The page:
plantations, rentals & politicians

Every fortnight I curate some of the observations and insights that were shared on social media. I call these Friday’s Finds.

@BrentToderian – “ In my recent work with cities all over the world, this may be the message that’s resonating the most lately: The truth about a city’s aspirations isn’t found in its vision. It’s found in its budget.”

@JmalinowskiR – “Governance is one thing. Good democratic governance needs a sound basis, participation, transparency, accountability, political responsibility …”

@goonthMastery: Clear Mind / Strong Mind

“All of the confusion, and subsequent debilitating issues we face on the planet are the inevitable consequence of two realities.

The first is that we have chosen to shape our lives within a framework that is most accurately called the plantation economic framework. There are masters and then there are classes of slaves: field slaves, house slaves and the head slave. We figured out that the plantation is the most efficient way to extract resources out of the earth and labor out of people for the cheapest possible cost, so we embedded it everywhere.

The second is that our public (and nearly all of our private) education system is designed around the plantation model. Without exception, it creates workers and trains these workers early on to compete with each other, to tolerate sitting inside for 8 hours a day, and to be obedient students. For those that are unwilling to yield to the implicit rules that govern the public and private education experience, there are jails, graveyards and sub-human survival wage jobs. For those willing to follow the rules, there are human living wage jobs and a sense of cultural belonging.”

Abolish Human Rentals – via @JanHoglund

“At stake is nothing less than the employment system, the labor market, and the stock market through which ownership of human rental contracts are exchanged. As with slavery, inalienable rights issues cannot be addressed directly by proponents of human rentals without inviting destruction of the system. There are only two possible responses: Silence in the hope that inalienable rights are never widely understood, or vilification and harassment of the advocates in the event they gain traction. The strategy has thus far been successful in diverting attention from a profound idea and its revolutionary implications. The alternative to human rentals is universal self employment in democratically managed worker owned businesses, or worker cooperatives. Workplace democracy eliminates the alienation of decision making power, and worker ownership means workers appropriate any resulting profits or losses, thus bearing financial responsibility for their actions.”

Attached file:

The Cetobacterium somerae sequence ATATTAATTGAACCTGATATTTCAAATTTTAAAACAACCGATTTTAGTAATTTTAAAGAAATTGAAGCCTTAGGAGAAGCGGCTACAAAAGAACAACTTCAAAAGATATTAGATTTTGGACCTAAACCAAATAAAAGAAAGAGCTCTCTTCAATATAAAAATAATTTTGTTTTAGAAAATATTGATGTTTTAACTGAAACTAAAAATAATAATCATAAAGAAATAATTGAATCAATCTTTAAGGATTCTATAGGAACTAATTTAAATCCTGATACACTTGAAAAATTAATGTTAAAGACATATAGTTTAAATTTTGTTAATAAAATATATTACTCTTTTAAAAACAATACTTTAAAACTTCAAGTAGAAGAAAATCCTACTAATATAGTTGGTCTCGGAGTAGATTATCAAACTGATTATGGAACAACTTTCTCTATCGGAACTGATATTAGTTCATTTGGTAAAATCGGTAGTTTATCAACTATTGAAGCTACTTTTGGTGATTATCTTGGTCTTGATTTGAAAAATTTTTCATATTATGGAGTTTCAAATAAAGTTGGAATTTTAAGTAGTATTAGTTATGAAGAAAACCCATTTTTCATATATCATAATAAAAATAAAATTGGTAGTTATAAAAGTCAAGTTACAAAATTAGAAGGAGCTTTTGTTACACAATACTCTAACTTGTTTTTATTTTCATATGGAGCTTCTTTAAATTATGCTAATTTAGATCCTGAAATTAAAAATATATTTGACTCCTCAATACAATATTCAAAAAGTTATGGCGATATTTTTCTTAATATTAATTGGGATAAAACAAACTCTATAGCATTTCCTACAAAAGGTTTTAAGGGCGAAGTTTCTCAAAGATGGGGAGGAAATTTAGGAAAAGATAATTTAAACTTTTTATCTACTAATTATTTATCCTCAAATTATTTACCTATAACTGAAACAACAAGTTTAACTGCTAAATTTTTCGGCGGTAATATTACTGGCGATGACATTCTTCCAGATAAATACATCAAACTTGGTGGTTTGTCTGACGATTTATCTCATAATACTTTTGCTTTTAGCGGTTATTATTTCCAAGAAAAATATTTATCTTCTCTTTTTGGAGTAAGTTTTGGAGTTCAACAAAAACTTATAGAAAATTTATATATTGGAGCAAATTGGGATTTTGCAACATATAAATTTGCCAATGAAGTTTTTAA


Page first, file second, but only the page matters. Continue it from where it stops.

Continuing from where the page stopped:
@EdMorrisonGetting on with “Designing What’s Next”

Sadly, the world is never quite so simple as politicians would have us believe. Our politicians have, for some time now, been failing to address the real challenges we face. Democratic capitalism involves continuously balancing interests. Governments help us do that. A government, well functioning, complements the market. It serves individual appetites, our shared interests (e.g., enforcing contracts, promoting public education), and our collective moral and philosophical aspirations …  [but] We would all be better off if we recognized that political leaders are not leaders. They are followers, years behind the emerging edge of what’s next.”

@BarryLane“Campbell’s Law explains why high stakes standardized testing hurts school systems”

Image: Barry Lane

Image: Barry Lane

2 Responses to “plantations, rentals & politicians”

  1. Robert J Saulnier

    “ … The truth about a city’s aspirations isn’t found in its vision. It’s found in its budget.”

    This is not limited to cities.

    Reply

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